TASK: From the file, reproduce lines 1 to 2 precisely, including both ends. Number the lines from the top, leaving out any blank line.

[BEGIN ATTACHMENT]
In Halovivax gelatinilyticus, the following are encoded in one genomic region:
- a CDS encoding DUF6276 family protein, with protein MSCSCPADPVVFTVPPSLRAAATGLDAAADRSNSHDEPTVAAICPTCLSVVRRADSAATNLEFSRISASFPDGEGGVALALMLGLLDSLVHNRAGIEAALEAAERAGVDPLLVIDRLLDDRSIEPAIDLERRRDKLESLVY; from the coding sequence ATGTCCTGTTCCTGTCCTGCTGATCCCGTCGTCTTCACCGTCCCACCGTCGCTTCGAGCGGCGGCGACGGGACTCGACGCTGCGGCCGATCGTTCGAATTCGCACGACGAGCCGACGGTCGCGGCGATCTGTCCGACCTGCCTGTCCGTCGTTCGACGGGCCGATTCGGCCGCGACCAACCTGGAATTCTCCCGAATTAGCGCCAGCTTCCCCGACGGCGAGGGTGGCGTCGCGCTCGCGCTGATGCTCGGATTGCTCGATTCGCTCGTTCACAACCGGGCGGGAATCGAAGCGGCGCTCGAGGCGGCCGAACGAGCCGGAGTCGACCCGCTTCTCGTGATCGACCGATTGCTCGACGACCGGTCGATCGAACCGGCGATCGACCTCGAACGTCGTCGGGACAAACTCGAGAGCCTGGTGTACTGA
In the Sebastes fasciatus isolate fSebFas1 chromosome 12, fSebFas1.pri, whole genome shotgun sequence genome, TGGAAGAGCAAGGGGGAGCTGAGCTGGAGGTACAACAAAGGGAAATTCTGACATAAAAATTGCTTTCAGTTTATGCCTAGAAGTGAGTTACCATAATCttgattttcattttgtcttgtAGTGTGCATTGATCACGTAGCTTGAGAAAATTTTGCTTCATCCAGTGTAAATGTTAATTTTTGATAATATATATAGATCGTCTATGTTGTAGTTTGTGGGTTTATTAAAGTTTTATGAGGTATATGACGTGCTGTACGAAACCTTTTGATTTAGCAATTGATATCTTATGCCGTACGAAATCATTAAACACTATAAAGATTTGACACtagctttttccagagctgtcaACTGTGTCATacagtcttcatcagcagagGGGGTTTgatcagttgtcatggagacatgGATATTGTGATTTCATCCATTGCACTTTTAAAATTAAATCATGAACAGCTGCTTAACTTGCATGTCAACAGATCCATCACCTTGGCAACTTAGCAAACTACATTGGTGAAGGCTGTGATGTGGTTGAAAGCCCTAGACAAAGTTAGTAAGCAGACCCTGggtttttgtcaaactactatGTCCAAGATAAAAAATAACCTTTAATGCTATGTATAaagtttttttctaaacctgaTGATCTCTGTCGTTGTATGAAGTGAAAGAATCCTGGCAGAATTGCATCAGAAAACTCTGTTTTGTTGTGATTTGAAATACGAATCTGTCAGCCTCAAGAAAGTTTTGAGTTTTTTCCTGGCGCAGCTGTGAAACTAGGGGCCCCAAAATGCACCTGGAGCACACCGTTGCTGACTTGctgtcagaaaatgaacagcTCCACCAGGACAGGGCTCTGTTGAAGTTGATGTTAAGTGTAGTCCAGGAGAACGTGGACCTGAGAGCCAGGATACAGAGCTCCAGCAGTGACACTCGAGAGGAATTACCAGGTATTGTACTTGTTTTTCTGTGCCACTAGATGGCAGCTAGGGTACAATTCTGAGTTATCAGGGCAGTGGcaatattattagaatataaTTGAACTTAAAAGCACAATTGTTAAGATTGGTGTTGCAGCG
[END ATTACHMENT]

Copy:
In Halovivax gelatinilyticus, the following are encoded in one genomic region:
- a CDS encoding DUF6276 family protein, with protein MSCSCPADPVVFTVPPSLRAAATGLDAAADRSNSHDEPTVAAICPTCLSVVRRADSAATNLEFSRISASFPDGEGGVALALMLGLLDSLVHNRAGIEAALEAAERAGVDPLLVIDRLLDDRSIEPAIDLERRRDKLESLVY; from the coding sequence ATGTCCTGTTCCTGTCCTGCTGATCCCGTCGTCTTCACCGTCCCACCGTCGCTTCGAGCGGCGGCGACGGGACTCGACGCTGCGGCCGATCGTTCGAATTCGCACGACGAGCCGACGGTCGCGGCGATCTGTCCGACCTGCCTGTCCGTCGTTCGACGGGCCGATTCGGCCGCGACCAACCTGGAATTCTCCCGAATTAGCGCCAGCTTCCCCGACGGCGAGGGTGGCGTCGCGCTCGCGCTGATGCTCGGATTGCTCGATTCGCTCGTTCACAACCGGGCGGGAATCGAAGCGGCGCTCGAGGCGGCCGAACGAGCCGGAGTCGACCCGCTTCTCGTGATCGACCGATTGCTCGACGACCGGTCGATCGAACCGGCGATCGACCTCGAACGTCGTCGGGACAAACTCGAGAGCCTGGTGTACTGA